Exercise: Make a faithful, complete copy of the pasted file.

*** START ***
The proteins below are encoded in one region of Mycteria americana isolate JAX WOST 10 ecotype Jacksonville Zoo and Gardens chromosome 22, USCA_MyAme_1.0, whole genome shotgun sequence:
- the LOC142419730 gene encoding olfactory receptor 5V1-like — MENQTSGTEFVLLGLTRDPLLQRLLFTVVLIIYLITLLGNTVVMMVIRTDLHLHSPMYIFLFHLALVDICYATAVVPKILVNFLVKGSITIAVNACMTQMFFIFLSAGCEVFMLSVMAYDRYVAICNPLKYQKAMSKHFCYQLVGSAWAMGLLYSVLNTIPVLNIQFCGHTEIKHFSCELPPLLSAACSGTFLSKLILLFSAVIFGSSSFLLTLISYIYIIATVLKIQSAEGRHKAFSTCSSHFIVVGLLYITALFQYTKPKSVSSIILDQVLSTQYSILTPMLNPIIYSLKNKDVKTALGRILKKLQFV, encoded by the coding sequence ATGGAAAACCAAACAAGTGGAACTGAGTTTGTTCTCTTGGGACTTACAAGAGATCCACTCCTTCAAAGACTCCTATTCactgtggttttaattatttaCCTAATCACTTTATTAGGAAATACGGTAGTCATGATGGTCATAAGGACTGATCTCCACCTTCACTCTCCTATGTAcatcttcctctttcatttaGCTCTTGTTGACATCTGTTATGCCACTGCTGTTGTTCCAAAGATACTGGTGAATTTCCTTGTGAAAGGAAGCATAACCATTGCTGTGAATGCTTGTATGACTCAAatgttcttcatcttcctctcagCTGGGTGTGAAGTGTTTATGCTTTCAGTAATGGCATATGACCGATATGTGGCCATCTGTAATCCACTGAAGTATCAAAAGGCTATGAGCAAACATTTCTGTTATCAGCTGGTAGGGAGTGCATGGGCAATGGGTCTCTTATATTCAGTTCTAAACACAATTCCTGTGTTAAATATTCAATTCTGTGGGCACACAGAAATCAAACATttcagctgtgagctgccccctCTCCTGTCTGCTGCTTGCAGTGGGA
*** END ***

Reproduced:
The proteins below are encoded in one region of Mycteria americana isolate JAX WOST 10 ecotype Jacksonville Zoo and Gardens chromosome 22, USCA_MyAme_1.0, whole genome shotgun sequence:
- the LOC142419730 gene encoding olfactory receptor 5V1-like — MENQTSGTEFVLLGLTRDPLLQRLLFTVVLIIYLITLLGNTVVMMVIRTDLHLHSPMYIFLFHLALVDICYATAVVPKILVNFLVKGSITIAVNACMTQMFFIFLSAGCEVFMLSVMAYDRYVAICNPLKYQKAMSKHFCYQLVGSAWAMGLLYSVLNTIPVLNIQFCGHTEIKHFSCELPPLLSAACSGTFLSKLILLFSAVIFGSSSFLLTLISYIYIIATVLKIQSAEGRHKAFSTCSSHFIVVGLLYITALFQYTKPKSVSSIILDQVLSTQYSILTPMLNPIIYSLKNKDVKTALGRILKKLQFV, encoded by the coding sequence ATGGAAAACCAAACAAGTGGAACTGAGTTTGTTCTCTTGGGACTTACAAGAGATCCACTCCTTCAAAGACTCCTATTCactgtggttttaattatttaCCTAATCACTTTATTAGGAAATACGGTAGTCATGATGGTCATAAGGACTGATCTCCACCTTCACTCTCCTATGTAcatcttcctctttcatttaGCTCTTGTTGACATCTGTTATGCCACTGCTGTTGTTCCAAAGATACTGGTGAATTTCCTTGTGAAAGGAAGCATAACCATTGCTGTGAATGCTTGTATGACTCAAatgttcttcatcttcctctcagCTGGGTGTGAAGTGTTTATGCTTTCAGTAATGGCATATGACCGATATGTGGCCATCTGTAATCCACTGAAGTATCAAAAGGCTATGAGCAAACATTTCTGTTATCAGCTGGTAGGGAGTGCATGGGCAATGGGTCTCTTATATTCAGTTCTAAACACAATTCCTGTGTTAAATATTCAATTCTGTGGGCACACAGAAATCAAACATttcagctgtgagctgccccctCTCCTGTCTGCTGCTTGCAGTGGGA